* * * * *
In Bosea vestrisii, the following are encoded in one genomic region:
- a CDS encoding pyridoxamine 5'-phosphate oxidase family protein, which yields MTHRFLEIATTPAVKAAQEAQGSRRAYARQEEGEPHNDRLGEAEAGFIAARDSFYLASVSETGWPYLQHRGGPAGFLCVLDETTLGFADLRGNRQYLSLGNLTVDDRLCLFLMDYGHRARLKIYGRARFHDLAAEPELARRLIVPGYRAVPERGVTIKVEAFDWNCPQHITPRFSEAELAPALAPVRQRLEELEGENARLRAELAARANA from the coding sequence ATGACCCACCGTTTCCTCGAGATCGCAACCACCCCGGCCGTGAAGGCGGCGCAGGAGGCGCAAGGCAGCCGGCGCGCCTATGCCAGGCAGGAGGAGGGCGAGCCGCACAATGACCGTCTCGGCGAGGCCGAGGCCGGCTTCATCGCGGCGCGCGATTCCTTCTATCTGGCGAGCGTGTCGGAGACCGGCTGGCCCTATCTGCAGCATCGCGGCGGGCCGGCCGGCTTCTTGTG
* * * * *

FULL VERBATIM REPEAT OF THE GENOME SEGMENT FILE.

In Bosea vestrisii, the following are encoded in one genomic region:
- a CDS encoding pyridoxamine 5'-phosphate oxidase family protein, which yields MTHRFLEIATTPAVKAAQEAQGSRRAYARQEEGEPHNDRLGEAEAGFIAARDSFYLASVSETGWPYLQHRGGPAGFLCVLDETTLGFADLRGNRQYLSLGNLTVDDRLCLFLMDYGHRARLKIYGRARFHDLAAEPELARRLIVPGYRAVPERGVTIKVEAFDWNCPQHITPRFSEAELAPALAPVRQRLEELEGENARLRAELAARANA from the coding sequence ATGACCCACCGTTTCCTCGAGATCGCAACCACCCCGGCCGTGAAGGCGGCGCAGGAGGCGCAAGGCAGCCGGCGCGCCTATGCCAGGCAGGAGGAGGGCGAGCCGCACAATGACCGTCTCGGCGAGGCCGAGGCCGGCTTCATCGCGGCGCGCGATTCCTTCTATCTGGCGAGCGTGTCGGAGACCGGCTGGCCCTATCTGCAGCATCGCGGCGGGCCGGCCGGCTTCTTGTG